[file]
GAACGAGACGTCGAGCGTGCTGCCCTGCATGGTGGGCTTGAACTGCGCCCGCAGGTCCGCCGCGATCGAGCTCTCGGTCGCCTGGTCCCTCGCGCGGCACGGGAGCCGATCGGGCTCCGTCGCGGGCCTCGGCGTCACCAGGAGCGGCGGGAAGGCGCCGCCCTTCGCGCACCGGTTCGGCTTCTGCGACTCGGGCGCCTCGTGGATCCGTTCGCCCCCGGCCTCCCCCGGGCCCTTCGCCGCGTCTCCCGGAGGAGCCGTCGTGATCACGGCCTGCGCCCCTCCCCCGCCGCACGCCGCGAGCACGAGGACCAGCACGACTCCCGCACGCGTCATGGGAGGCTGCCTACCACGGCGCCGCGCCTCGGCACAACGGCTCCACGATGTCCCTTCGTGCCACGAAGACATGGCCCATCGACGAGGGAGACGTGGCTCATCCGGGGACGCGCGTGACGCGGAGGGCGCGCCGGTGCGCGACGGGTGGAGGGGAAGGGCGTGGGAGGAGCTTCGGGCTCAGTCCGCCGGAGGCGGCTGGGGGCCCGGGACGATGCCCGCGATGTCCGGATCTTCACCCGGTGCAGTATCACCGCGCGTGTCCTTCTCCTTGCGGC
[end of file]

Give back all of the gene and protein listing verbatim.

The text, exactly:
GAACGAGACGTCGAGCGTGCTGCCCTGCATGGTGGGCTTGAACTGCGCCCGCAGGTCCGCCGCGATCGAGCTCTCGGTCGCCTGGTCCCTCGCGCGGCACGGGAGCCGATCGGGCTCCGTCGCGGGCCTCGGCGTCACCAGGAGCGGCGGGAAGGCGCCGCCCTTCGCGCACCGGTTCGGCTTCTGCGACTCGGGCGCCTCGTGGATCCGTTCGCCCCCGGCCTCCCCCGGGCCCTTCGCCGCGTCTCCCGGAGGAGCCGTCGTGATCACGGCCTGCGCCCCTCCCCCGCCGCACGCCGCGAGCACGAGGACCAGCACGACTCCCGCACGCGTCATGGGAGGCTGCCTACCACGGCGCCGCGCCTCGGCACAACGGCTCCACGATGTCCCTTCGTGCCACGAAGACATGGCCCATCGACGAGGGAGACGTGGCTCATCCGGGGACGCGCGTGACGCGGAGGGCGCGCCGGTGCGCGACGGGTGGAGGGGAAGGGCGTGGGAGGAGCTTCGGGCTCAGTCCGCCGGAGGCGGCTGGGGGCCCGGGACGATGCCCGCGATGTCCGGATCTTCACCCGGTGCAGTATCACCGCGCGTGTCCTTCTCCTTGCGGC